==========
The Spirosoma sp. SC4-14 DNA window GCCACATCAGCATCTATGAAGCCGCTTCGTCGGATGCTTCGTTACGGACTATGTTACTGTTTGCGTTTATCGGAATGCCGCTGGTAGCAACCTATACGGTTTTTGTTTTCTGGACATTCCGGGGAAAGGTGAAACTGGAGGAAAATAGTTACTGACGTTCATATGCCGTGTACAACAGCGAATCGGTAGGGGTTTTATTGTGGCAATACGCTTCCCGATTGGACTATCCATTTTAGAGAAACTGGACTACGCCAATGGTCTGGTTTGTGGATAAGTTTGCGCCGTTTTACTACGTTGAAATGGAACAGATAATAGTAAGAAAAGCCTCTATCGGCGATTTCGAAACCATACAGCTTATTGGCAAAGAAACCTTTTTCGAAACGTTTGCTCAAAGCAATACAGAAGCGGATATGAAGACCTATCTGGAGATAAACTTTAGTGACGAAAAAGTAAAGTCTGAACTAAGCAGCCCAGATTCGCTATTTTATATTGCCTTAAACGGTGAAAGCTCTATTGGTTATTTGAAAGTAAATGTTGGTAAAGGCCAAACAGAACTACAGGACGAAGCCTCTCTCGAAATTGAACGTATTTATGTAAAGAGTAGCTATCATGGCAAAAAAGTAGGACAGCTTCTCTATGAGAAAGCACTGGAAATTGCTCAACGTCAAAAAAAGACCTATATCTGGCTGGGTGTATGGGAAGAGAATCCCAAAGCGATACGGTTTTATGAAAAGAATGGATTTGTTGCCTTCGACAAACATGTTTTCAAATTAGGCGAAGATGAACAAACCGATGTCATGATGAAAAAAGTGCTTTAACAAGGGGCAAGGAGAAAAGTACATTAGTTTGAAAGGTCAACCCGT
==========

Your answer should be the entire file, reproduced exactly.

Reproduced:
The Spirosoma sp. SC4-14 DNA window GCCACATCAGCATCTATGAAGCCGCTTCGTCGGATGCTTCGTTACGGACTATGTTACTGTTTGCGTTTATCGGAATGCCGCTGGTAGCAACCTATACGGTTTTTGTTTTCTGGACATTCCGGGGAAAGGTGAAACTGGAGGAAAATAGTTACTGACGTTCATATGCCGTGTACAACAGCGAATCGGTAGGGGTTTTATTGTGGCAATACGCTTCCCGATTGGACTATCCATTTTAGAGAAACTGGACTACGCCAATGGTCTGGTTTGTGGATAAGTTTGCGCCGTTTTACTACGTTGAAATGGAACAGATAATAGTAAGAAAAGCCTCTATCGGCGATTTCGAAACCATACAGCTTATTGGCAAAGAAACCTTTTTCGAAACGTTTGCTCAAAGCAATACAGAAGCGGATATGAAGACCTATCTGGAGATAAACTTTAGTGACGAAAAAGTAAAGTCTGAACTAAGCAGCCCAGATTCGCTATTTTATATTGCCTTAAACGGTGAAAGCTCTATTGGTTATTTGAAAGTAAATGTTGGTAAAGGCCAAACAGAACTACAGGACGAAGCCTCTCTCGAAATTGAACGTATTTATGTAAAGAGTAGCTATCATGGCAAAAAAGTAGGACAGCTTCTCTATGAGAAAGCACTGGAAATTGCTCAACGTCAAAAAAAGACCTATATCTGGCTGGGTGTATGGGAAGAGAATCCCAAAGCGATACGGTTTTATGAAAAGAATGGATTTGTTGCCTTCGACAAACATGTTTTCAAATTAGGCGAAGATGAACAAACCGATGTCATGATGAAAAAAGTGCTTTAACAAGGGGCAAGGAGAAAAGTACATTAGTTTGAAAGGTCAACCCGT